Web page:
A prominent place in Morgan’s and Bennett’s study belongs to the scholarly analysis of hip-hop. As the author’s remark, there is a “growing body of scholarship” on hip-hop.13 Morgan and Bennett analyze the scholarly interest in hip-hop culture by specialists in diverse spheres, which allows the readers to see the scope of the issue and evaluate its significance.14 Thus, the authors mention the investigation of hip-hop in politics, feminism studies, philosophy, sociology, and other spheres. An advantageous feature of the article is that the authors analyze the subject not only from the positive point of view but also from the negative one. Morgan and Bennett discuss the difficulties of the movement’s adaptation in different countries. It is noted that in Japan, young people who wanted to demonstrate hip-hop culture resorted to “intensive tanning” and “the use of hair chemicals to grow Afros and dreadlocks.”15 By providing such descriptions, the authors make it easier to imagine the situation around hip-hop in different countries. Another significant issue is the discussion of hip-hop’s assistance in young people’s “education and socialization.”16 What is also important, the authors mention the significance of hip-hop culture in various spheres of social life.17

The article’s conclusion is no less compelling than the introduction. Morgan and Bennett emphasize how popular the movement has become and reiterate the reasons for such popularity.18 The list of references is comprehensive and includes many sources published recently before the article, as well as some older sources used for analysis. Despite some formatting limitations, the article by Morgan and Bennett is a valuable and compelling source of information about the development of hip-hop and its impact.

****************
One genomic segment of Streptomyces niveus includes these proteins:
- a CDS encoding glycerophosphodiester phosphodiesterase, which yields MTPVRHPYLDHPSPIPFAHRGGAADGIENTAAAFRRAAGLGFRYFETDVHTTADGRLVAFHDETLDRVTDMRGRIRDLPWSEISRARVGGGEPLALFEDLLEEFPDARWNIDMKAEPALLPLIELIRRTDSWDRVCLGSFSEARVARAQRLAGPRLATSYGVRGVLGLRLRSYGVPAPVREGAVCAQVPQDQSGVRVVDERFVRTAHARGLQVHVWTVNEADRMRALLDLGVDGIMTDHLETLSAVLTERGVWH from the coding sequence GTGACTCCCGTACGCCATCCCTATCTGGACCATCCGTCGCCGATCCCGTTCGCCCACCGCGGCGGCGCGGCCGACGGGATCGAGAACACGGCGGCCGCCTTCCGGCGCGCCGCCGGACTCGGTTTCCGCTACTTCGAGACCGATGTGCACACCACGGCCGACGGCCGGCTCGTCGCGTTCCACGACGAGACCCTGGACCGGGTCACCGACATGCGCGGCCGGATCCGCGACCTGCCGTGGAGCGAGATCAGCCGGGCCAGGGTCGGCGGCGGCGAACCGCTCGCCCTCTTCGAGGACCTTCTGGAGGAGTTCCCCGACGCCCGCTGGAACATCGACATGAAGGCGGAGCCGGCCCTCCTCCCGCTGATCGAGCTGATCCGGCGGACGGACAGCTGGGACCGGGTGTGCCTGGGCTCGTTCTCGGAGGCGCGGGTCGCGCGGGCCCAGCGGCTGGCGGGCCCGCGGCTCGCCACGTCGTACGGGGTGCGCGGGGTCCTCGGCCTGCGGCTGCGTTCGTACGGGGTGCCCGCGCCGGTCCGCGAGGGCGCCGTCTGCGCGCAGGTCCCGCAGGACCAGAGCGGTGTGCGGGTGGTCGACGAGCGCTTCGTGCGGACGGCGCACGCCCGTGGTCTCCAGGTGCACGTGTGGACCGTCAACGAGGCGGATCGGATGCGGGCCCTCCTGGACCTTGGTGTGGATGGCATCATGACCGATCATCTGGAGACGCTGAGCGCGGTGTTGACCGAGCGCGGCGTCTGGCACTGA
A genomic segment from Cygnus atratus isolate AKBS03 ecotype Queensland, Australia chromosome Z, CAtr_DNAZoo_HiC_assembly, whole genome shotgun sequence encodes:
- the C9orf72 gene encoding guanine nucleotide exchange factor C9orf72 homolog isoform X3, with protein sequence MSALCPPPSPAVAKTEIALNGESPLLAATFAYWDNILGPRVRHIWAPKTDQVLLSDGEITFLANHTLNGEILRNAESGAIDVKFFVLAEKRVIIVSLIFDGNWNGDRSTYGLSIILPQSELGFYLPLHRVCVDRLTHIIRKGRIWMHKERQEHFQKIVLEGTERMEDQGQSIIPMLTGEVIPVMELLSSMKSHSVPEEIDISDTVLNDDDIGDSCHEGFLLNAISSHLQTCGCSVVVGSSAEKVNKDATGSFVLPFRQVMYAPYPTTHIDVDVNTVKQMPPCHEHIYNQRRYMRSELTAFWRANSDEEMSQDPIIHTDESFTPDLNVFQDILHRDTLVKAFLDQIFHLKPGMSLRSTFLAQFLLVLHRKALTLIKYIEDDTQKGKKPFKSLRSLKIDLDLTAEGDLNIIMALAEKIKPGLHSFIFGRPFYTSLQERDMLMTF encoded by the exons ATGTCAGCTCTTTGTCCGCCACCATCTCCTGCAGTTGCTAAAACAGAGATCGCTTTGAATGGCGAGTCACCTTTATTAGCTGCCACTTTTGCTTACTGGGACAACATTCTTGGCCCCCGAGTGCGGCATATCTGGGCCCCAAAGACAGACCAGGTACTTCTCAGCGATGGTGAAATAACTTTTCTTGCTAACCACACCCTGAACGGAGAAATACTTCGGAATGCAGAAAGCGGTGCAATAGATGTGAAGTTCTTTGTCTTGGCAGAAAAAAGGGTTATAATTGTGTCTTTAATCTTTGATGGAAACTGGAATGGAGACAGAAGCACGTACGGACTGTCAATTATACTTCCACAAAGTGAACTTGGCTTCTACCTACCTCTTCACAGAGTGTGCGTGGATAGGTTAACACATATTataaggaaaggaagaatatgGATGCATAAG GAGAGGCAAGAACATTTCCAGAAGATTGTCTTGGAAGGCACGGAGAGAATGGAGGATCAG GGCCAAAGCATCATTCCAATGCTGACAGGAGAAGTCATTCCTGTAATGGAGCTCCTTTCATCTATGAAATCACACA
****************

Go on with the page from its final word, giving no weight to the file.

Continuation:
Footnotes

  1. Fatima El -Tayeb, “‘If You Can’t Pronounce My Name, You Can Just Call Me Pride’: Afro-German Activism, Gender, and Hip Hop”, Gender & History 15, no. 3 (2003): 460.
  2. Ibid., 460-461.
  3. Ibid., 464.
  4. Ibid., 464.
  5. Ibid., 465.
  6. Ibid., 466-467.
  7. Ibid., 469.
  8. Ibid., 470.
  9. Ibid., 480-482.
  10. Marcyliena Morgan and Dionne Bennett, “Hip-Hop & the Global Imprint of a Black Cultural Form”, Daedalus 140, no. 2 (2011): 176.
  11. Ibid., 176.
  12. Ibid., 177-178.
  13. Ibid., 179.
  14. Ibid., 179.
  15. Ibid., 180.
  16. Ibid., 186.
  17. Ibid., 187-189.
  18. Ibid., 191-192.
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IvyPanda. (2021, January 10). Pan-Ethnic Hip-Hop in Afro-American History. Retrieved from https://ivypanda.com/essays/pan-ethnic-hip-hop-in-afro-american-history/

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"Pan-Ethnic Hip-Hop in Afro-American History." IvyPanda, 10 Jan. 2021, ivypanda.com/essays/pan-ethnic-hip-hop-in-afro-american-history/.

1. IvyPanda. "Pan-Ethnic Hip-Hop in Afro-American History." January 10, 2021. https://ivypanda.com/essays/pan-ethnic-hip-hop-in-afro-american-history/.


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IvyPanda. "Pan-Ethnic Hip-Hop in Afro-American History." January 10, 2021. https://ivypanda.com/essays/pan-ethnic-hip-hop-in-afro-american-history/.

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IvyPanda. 2021. "Pan-Ethnic Hip-Hop in Afro-American History." January 10, 2021. https://ivypanda.com/essays/pan-ethnic-hip-hop-in-afro-american-history/.

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IvyPanda. (2021) 'Pan-Ethnic Hip-Hop in Afro-American History'. 10 January.